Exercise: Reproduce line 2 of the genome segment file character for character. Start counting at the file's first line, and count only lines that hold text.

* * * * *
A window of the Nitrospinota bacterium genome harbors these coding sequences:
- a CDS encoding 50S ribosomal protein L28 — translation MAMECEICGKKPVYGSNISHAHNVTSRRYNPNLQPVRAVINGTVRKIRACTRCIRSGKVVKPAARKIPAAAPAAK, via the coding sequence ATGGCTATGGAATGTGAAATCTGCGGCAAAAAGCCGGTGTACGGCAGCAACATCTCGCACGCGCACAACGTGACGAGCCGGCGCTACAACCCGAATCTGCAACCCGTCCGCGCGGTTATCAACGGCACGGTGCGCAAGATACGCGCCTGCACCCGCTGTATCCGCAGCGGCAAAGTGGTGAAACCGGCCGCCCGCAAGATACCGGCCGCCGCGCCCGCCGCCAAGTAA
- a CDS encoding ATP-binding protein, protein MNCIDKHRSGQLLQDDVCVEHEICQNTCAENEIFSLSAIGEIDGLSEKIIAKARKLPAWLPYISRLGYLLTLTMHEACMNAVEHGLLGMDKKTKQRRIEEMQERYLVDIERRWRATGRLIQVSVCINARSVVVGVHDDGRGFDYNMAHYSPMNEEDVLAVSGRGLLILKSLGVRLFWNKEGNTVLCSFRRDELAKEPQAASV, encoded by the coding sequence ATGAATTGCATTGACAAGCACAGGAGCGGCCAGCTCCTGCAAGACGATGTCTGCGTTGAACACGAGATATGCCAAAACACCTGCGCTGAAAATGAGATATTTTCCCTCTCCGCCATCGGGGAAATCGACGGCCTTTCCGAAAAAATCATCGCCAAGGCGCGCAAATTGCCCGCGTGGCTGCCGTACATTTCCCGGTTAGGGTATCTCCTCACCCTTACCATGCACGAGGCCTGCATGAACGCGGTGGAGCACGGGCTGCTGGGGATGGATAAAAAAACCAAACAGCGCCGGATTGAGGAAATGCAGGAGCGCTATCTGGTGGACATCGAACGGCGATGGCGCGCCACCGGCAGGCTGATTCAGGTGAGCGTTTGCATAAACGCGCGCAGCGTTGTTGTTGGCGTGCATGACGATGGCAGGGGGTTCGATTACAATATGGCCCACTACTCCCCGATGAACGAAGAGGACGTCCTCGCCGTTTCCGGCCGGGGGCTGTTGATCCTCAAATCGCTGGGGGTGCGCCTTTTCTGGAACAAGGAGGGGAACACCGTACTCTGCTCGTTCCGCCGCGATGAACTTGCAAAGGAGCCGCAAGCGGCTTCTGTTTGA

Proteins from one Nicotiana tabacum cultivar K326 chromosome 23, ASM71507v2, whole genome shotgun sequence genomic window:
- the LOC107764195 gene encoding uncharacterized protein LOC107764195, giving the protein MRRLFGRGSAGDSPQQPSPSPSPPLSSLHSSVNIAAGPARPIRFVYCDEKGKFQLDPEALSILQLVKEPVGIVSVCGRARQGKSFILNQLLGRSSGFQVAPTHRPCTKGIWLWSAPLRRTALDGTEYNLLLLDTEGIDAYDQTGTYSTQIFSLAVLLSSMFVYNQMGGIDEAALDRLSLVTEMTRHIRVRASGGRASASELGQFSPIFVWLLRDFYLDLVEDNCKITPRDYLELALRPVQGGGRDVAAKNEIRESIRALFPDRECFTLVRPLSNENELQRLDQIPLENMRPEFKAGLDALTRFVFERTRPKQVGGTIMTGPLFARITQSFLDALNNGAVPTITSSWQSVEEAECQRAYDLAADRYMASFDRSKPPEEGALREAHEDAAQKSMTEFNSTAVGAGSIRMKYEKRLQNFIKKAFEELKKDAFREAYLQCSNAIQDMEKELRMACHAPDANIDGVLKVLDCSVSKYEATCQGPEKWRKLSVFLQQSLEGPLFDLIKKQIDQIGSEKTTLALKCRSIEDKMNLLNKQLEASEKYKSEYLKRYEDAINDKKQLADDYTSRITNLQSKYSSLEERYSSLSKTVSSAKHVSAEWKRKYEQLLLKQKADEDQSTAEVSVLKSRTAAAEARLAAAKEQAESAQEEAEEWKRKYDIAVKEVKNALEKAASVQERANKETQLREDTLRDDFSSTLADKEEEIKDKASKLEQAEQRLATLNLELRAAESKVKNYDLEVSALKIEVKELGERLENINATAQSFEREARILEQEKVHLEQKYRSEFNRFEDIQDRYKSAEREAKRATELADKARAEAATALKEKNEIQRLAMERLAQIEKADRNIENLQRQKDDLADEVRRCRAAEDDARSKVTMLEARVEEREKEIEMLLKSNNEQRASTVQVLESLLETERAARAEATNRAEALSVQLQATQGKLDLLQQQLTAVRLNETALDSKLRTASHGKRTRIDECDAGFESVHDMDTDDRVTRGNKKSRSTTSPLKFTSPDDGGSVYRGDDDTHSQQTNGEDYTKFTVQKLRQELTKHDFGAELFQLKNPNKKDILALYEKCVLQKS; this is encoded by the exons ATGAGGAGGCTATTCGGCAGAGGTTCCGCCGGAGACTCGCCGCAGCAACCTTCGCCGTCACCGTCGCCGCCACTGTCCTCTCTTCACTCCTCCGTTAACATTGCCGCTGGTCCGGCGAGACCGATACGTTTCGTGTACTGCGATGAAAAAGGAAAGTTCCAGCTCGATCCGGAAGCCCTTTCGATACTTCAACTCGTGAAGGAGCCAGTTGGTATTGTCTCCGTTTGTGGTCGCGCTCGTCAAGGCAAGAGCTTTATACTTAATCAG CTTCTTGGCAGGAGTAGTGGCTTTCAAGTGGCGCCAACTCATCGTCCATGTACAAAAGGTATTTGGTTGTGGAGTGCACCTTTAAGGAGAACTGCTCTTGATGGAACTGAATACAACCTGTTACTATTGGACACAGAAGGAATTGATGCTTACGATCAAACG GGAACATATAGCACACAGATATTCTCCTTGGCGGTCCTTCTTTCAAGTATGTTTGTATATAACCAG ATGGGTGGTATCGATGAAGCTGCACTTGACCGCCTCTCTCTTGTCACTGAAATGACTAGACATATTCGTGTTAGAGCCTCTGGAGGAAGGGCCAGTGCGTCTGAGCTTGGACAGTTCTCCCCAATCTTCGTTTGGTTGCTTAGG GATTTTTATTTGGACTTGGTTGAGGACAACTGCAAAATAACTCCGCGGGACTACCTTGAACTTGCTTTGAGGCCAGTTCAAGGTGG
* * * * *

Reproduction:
- a CDS encoding 50S ribosomal protein L28 — translation MAMECEICGKKPVYGSNISHAHNVTSRRYNPNLQPVRAVINGTVRKIRACTRCIRSGKVVKPAARKIPAAAPAAK, via the coding sequence ATGGCTATGGAATGTGAAATCTGCGGCAAAAAGCCGGTGTACGGCAGCAACATCTCGCACGCGCACAACGTGACGAGCCGGCGCTACAACCCGAATCTGCAACCCGTCCGCGCGGTTATCAACGGCACGGTGCGCAAGATACGCGCCTGCACCCGCTGTATCCGCAGCGGCAAAGTGGTGAAACCGGCCGCCCGCAAGATACCGGCCGCCGCGCCCGCCGCCAAGTAA